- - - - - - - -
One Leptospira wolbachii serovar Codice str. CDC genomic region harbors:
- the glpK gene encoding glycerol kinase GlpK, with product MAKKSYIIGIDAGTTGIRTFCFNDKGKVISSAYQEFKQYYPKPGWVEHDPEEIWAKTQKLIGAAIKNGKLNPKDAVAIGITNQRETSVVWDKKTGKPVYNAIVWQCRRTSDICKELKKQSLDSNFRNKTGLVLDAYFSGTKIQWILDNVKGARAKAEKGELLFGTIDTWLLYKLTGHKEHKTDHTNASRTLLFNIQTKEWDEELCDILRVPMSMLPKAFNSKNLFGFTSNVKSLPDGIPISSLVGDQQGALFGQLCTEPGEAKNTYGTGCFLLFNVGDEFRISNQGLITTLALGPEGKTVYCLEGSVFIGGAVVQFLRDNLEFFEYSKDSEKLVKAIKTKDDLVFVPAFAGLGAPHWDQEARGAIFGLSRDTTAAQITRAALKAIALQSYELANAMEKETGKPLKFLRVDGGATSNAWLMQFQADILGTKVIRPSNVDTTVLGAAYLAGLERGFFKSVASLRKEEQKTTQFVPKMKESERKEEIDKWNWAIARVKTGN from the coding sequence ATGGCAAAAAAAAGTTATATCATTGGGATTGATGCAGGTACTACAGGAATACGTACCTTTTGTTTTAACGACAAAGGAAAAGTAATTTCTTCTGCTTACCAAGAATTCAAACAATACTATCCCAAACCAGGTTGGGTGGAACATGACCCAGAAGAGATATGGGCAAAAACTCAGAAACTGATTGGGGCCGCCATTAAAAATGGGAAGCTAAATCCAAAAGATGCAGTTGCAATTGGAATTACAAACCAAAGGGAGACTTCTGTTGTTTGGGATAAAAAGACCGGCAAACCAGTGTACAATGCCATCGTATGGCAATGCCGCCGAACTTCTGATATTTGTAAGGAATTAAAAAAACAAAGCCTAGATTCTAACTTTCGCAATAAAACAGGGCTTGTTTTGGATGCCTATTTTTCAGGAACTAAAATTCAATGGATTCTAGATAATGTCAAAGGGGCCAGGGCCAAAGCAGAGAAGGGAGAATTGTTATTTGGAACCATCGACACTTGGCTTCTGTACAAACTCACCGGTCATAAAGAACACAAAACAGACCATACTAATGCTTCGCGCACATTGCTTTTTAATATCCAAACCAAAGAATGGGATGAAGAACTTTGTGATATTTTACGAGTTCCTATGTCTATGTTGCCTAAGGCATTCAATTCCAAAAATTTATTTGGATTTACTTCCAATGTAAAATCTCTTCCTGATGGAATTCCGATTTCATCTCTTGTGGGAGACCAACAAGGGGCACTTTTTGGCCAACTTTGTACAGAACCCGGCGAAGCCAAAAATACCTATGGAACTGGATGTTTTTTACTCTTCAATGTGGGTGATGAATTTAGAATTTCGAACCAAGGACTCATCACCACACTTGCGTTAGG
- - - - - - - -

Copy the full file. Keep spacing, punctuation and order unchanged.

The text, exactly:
One Leptospira wolbachii serovar Codice str. CDC genomic region harbors:
- the glpK gene encoding glycerol kinase GlpK, with product MAKKSYIIGIDAGTTGIRTFCFNDKGKVISSAYQEFKQYYPKPGWVEHDPEEIWAKTQKLIGAAIKNGKLNPKDAVAIGITNQRETSVVWDKKTGKPVYNAIVWQCRRTSDICKELKKQSLDSNFRNKTGLVLDAYFSGTKIQWILDNVKGARAKAEKGELLFGTIDTWLLYKLTGHKEHKTDHTNASRTLLFNIQTKEWDEELCDILRVPMSMLPKAFNSKNLFGFTSNVKSLPDGIPISSLVGDQQGALFGQLCTEPGEAKNTYGTGCFLLFNVGDEFRISNQGLITTLALGPEGKTVYCLEGSVFIGGAVVQFLRDNLEFFEYSKDSEKLVKAIKTKDDLVFVPAFAGLGAPHWDQEARGAIFGLSRDTTAAQITRAALKAIALQSYELANAMEKETGKPLKFLRVDGGATSNAWLMQFQADILGTKVIRPSNVDTTVLGAAYLAGLERGFFKSVASLRKEEQKTTQFVPKMKESERKEEIDKWNWAIARVKTGN from the coding sequence ATGGCAAAAAAAAGTTATATCATTGGGATTGATGCAGGTACTACAGGAATACGTACCTTTTGTTTTAACGACAAAGGAAAAGTAATTTCTTCTGCTTACCAAGAATTCAAACAATACTATCCCAAACCAGGTTGGGTGGAACATGACCCAGAAGAGATATGGGCAAAAACTCAGAAACTGATTGGGGCCGCCATTAAAAATGGGAAGCTAAATCCAAAAGATGCAGTTGCAATTGGAATTACAAACCAAAGGGAGACTTCTGTTGTTTGGGATAAAAAGACCGGCAAACCAGTGTACAATGCCATCGTATGGCAATGCCGCCGAACTTCTGATATTTGTAAGGAATTAAAAAAACAAAGCCTAGATTCTAACTTTCGCAATAAAACAGGGCTTGTTTTGGATGCCTATTTTTCAGGAACTAAAATTCAATGGATTCTAGATAATGTCAAAGGGGCCAGGGCCAAAGCAGAGAAGGGAGAATTGTTATTTGGAACCATCGACACTTGGCTTCTGTACAAACTCACCGGTCATAAAGAACACAAAACAGACCATACTAATGCTTCGCGCACATTGCTTTTTAATATCCAAACCAAAGAATGGGATGAAGAACTTTGTGATATTTTACGAGTTCCTATGTCTATGTTGCCTAAGGCATTCAATTCCAAAAATTTATTTGGATTTACTTCCAATGTAAAATCTCTTCCTGATGGAATTCCGATTTCATCTCTTGTGGGAGACCAACAAGGGGCACTTTTTGGCCAACTTTGTACAGAACCCGGCGAAGCCAAAAATACCTATGGAACTGGATGTTTTTTACTCTTCAATGTGGGTGATGAATTTAGAATTTCGAACCAAGGACTCATCACCACACTTGCGTTAGG